On the other hand, too much differentiation if its too early also risky. It creates sense of elitism. So we have to be careful about that balance. But we must be willing to differentiate so that education can be tailored to each child’s starting abilities, deficits that need to be closed, the ability to follow a pace of learning that they find comfortable to follow.

We need to accept the fact that if we want to develop everyone’s potential, we will need some customisation. It’s fairer to them, and they leave school with something real in their heads and a certain self-confidence that they can go on in life.

But beyond any structural changes, the most important determinant of the quality of an education system is the quality of its teachers. That’s why DPM Tharman stressed that it’s paramount to get it right policies on how you recruit, how you reward, how you develop teachers in their careers, how you promote based on performance.

Lastly, DPM Tharman thinks that we need to move away from the over-academisation of tertiary education. All over the world, there’s been this mindless trudging in the direction of a academic college education that is not suited to individual abilities and to maximising abilities and not suited to the needs of even the most modern societies. In USA, 45% don’t complete college education, and 45% of those who complete get jobs that don’t require a college degree.

That is wasteful both to family resources and state resources. And inequitable. It’s not the best way to develop individual potential. Some people are suited to it. But we have to redress that bias and move toward a system where there’s a better bridge between theoretical and real world learning, between the academic and the applied, maximises most individuals’ ability to learn and retain what they’ve learnt and prepare them for the jobs of the future.

2. Increasing innovation and the quality of jobs

DPM Tharman stressed that technology is not destroying all jobs. There are two stories.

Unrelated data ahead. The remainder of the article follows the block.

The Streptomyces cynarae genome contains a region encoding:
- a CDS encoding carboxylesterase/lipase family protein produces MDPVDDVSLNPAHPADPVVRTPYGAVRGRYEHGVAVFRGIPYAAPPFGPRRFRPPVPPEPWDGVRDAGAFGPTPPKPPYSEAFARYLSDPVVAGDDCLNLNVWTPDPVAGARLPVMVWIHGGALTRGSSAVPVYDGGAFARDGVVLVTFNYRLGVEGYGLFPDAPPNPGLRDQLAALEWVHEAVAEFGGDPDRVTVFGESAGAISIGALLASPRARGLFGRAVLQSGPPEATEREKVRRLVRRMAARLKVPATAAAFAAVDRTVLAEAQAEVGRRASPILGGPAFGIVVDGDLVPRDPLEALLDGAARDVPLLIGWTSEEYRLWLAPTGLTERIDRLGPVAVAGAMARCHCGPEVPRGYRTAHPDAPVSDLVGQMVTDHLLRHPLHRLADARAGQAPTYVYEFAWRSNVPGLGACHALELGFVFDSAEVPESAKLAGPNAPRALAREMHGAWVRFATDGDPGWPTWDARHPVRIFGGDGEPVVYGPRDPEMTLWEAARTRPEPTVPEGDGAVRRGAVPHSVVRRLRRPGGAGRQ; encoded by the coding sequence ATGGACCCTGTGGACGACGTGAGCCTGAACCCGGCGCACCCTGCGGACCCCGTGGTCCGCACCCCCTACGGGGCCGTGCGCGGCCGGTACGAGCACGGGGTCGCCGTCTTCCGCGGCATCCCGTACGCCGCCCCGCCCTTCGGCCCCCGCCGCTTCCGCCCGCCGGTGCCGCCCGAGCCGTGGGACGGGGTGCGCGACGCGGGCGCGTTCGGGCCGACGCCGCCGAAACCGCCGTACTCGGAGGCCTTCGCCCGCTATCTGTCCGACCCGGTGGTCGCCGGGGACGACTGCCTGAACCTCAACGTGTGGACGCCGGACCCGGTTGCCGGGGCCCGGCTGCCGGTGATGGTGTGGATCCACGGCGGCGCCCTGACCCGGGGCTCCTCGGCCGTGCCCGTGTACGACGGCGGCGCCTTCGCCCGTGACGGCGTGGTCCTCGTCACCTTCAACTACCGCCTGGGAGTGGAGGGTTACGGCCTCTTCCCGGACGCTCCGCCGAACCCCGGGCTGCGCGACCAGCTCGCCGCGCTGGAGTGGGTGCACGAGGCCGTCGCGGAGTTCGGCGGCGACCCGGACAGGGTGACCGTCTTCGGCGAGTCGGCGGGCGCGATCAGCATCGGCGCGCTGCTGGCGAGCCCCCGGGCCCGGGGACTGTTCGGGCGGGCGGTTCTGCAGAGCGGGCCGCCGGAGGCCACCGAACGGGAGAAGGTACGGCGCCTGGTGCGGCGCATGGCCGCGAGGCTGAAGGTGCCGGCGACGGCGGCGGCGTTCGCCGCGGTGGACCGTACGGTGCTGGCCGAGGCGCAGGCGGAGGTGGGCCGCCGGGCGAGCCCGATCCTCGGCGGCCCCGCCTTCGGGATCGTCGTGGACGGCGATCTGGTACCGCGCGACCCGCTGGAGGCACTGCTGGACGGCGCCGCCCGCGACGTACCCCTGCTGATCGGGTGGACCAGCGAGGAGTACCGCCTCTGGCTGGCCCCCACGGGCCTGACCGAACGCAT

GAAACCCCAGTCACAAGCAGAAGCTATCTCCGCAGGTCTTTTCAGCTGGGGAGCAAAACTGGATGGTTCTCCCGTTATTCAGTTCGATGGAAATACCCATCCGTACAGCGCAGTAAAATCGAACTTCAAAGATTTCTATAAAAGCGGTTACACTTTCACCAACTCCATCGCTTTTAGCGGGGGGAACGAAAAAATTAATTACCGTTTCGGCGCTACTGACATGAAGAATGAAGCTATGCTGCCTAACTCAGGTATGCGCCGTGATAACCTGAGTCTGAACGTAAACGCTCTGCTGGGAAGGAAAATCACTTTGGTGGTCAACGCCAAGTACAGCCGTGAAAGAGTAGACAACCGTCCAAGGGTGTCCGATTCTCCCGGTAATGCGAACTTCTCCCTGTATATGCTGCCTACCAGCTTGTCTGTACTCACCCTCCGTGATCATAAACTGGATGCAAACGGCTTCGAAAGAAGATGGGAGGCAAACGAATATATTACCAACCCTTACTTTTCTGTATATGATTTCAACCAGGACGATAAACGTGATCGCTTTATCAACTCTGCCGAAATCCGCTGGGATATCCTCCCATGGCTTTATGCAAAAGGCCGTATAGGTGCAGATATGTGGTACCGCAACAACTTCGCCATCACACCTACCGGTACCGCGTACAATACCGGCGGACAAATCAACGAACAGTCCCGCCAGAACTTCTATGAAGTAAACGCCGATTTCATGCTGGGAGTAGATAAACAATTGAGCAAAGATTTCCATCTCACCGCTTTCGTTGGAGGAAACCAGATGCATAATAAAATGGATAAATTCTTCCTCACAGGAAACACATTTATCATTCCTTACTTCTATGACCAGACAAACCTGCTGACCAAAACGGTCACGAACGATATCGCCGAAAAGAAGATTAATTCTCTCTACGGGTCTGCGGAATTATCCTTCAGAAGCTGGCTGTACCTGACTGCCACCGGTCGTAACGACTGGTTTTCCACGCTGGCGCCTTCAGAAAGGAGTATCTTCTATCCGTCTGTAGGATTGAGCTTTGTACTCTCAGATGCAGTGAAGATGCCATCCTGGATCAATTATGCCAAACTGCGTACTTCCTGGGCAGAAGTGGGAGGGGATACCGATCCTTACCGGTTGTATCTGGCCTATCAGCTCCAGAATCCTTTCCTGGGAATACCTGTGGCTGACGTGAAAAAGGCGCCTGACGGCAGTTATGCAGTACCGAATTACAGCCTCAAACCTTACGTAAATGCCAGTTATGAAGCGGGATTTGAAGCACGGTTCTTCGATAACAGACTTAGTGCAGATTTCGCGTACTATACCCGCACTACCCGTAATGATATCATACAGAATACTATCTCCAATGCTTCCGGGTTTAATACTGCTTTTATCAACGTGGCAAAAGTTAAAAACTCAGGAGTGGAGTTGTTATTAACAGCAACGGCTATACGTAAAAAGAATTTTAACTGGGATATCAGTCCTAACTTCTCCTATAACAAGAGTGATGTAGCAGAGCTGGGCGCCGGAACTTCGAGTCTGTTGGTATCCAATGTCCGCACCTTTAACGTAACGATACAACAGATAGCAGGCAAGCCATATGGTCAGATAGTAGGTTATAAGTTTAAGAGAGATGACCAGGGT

The first is job polarisation. Jobs are created at the top and at the bottom. But the jobs in the middle are being eroded.

The other story is of the middle. A very large number of jobs in the middle that aren’t being taken up because individuals do not have the skills that employers want and employers aren’t investing in the skills that they need.

There’s a market failure. It’s a mismatch of supply and demand. The story of the middle is important. Even in USA, a society that has moved furthest in the introduction of technologies in the workplace, there is no lack of middle-skilled, middle-income jobs. We have the urgent task and important work to do in filling these good quality middle-income jobs.

That means upgrading the skills of every worker and investing in people at different points in their lives, not just when they are young. All our systems are too front-loaded to the first 18 or 22 years of their lives. That’s the way it was. In the old days, you left school and you got a job. It no longer works.

Today, we have what’s called the paradox of skills. Employers need people with skills, not just paper qualifications. But every employer will tell you very honestly that skills don’t last very long either, because the half-life of technology has gotten shorter. The skills you had 10 years ago get depleted very quickly and you need new skills.

That’s the nature of the economy. It means we have to invest in people at regular points of their lives, not just when they are young. New infrastructure, new form of funding, new partnerships between state, educational institutions, private training providers, employers, unions, and individuals. It requires us to experiment with new forms of learning for people in their careers. Not matter of going of to do course in a university or polytechnic.

Instead, we need a whole range of options. In particular, nearness to job is a imperative. In Stuttgart, DPM Tharman visited a firm that had a production line just for learning. It mimicked identically what a real-life production line was about. Experienced staff work with apprentices who start off knowing very little, but step by step, everyone can learn and pick up the skills required.

DPM Tharman asked the manager how they went about learning in addition to learning on the job. Apparently what they do is that they pull people out, pull teams of people small seminar rooms for bite-sized learning. Each “bite” is half an hour. And they immediately applied what they learnt. Such bite-sized learning, at the work place, at the community, and even at home, is what is needed.